David Cousin, dated 1853. Jacobean-style hall bridging between 2 streets, comprised of 2 blocks; symmetrical twin-gabled to lower High Street block and a massive gabled elevation to St Andrew Street (Exchange Hall). Random, variegated, stugged sandstone ashlar to main elevations, random rubble side elevations; ashlar dressings. Moulded Tudor-arched surrounds to 2-leaf doors. Mullioned windows, some with transoms. Chamfered reveals. Delicate relieving arches above 1st floor windows.
W (HIGH STREET) ELEVATION: broad door at centre, with hoodmould overstepping Buccleuch arms and 2 monogrammed shields; moulded panel above with shield dated "1853". Further corbelled panel above, with 4-line inscription ("The Earth is the Lord's and the fulness thereof, Thou crownest the year with Thy goodness"), serving as a base to gabled ashlar bellcote with bell between gableheads of outer bays. Ashlar coping to sides of bellcote base. Smaller doors to outer bays flanked by tripartite window towards centre. 2 large 5-light transomed windows at 1st floor. Hoodmouled bipartite windows in gableheads. Deep base course. Angle buttresses. Cornice below gableheads. Ashlar apex detail to hall roof visible behind. Ball finials and weathervanes on all gableheads (finial missing from bellcote gable).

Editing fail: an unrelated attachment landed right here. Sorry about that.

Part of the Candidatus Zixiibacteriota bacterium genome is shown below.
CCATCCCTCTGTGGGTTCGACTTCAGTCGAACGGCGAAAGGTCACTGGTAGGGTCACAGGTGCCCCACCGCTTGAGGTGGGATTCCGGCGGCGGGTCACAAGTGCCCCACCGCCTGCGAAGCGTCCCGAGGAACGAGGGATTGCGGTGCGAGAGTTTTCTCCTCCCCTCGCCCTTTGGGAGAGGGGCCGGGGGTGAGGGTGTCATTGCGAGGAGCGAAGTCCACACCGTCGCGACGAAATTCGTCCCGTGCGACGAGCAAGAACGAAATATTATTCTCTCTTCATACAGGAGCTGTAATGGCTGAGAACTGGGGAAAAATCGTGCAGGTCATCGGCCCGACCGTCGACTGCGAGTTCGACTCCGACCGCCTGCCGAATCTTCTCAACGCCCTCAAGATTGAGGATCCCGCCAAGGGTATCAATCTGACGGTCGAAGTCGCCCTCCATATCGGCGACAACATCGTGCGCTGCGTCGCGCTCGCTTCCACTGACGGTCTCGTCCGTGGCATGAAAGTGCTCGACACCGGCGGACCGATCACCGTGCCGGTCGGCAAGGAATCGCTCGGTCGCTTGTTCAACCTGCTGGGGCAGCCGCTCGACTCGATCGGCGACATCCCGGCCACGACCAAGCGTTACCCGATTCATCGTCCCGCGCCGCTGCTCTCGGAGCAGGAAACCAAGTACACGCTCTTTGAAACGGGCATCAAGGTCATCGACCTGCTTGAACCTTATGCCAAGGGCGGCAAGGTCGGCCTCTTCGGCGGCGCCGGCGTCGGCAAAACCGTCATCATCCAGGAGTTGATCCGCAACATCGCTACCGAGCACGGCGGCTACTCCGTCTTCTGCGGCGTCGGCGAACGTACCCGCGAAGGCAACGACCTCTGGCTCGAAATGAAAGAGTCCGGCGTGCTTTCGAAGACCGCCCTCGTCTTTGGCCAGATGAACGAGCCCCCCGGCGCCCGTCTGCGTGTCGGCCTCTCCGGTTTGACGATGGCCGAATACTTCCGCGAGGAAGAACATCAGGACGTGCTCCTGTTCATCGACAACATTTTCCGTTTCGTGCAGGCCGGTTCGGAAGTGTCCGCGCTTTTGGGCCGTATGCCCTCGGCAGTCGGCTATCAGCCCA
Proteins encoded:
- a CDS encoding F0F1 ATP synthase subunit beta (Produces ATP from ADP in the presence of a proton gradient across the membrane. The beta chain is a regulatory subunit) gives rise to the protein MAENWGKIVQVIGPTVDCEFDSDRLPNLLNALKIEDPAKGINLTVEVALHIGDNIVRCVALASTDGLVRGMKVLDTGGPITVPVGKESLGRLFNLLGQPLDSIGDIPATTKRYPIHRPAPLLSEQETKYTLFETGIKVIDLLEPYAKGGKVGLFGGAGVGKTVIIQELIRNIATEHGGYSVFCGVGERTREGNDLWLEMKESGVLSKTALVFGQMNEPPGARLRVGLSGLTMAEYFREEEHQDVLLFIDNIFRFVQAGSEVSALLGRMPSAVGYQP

E (ST ANDREW SREET) ELEVATION: Shallow base course. Broad door at centre; 2 smaller doors in outer bays. Two 5-light transomed clerestorey windows. Hoodmoulded tripartite window in gablehead.
Rubble wall, continuous with wall-plane, linked to No 59 St Andrew Street to left.
N ELEVATION: blank with coped rubble buttresses, some set-off, dividing bays. Gablehead stack of High Street block to right. Modern entrance inserted in outer left bay. Modern addition adjoined to third bay from left. Group of 7 ectricity insulators in 2nd bay from right.
S ELEVATION: blank and buttressed as above. Later 1-storey lean-to addition, enclosing lower section of buttresses along entire elevation.
Small-pane glazing pattern, some fixed pane, some casement. Coped
skews and bracketted skewputts. Damaged fleur-de-lis ridge tiles to main roof. Grey slates. Double row of 9-light roof-lights to both pitches to W; replaced by purple slates to E. 3 ridge ventilators to S pitch, 1 to N. Pigeon loft to W gablehead of main roof.
INTERIOR: offices to W. Open hall; overhanging gallery to W, with barley sugar balusters, carried on 5-bay Tudor-arched arcaded screen; timber hammerbeam roof; Tudor-arched doorways; boarded dado.
Statement of Special Interest
B Group with Nos 153 and 155, 161 and 163, 165-169, 186 and 188, 190-194, 196 and 198, 212 and 214, and 216 and 218 High Street. The Corn exchange was opened on 10 August 1854, having been built largely by public subscription at a cost of over ?3800. It was the biggest indoor grain market in Scotland at that date. It functioned as the "Empress Dance Hall" in the mid 20th century, and then as a factory. It is currently used for storage by an electrical firm. David Cousins also designed Kelso Corn Exchange, 1856, in a similar style.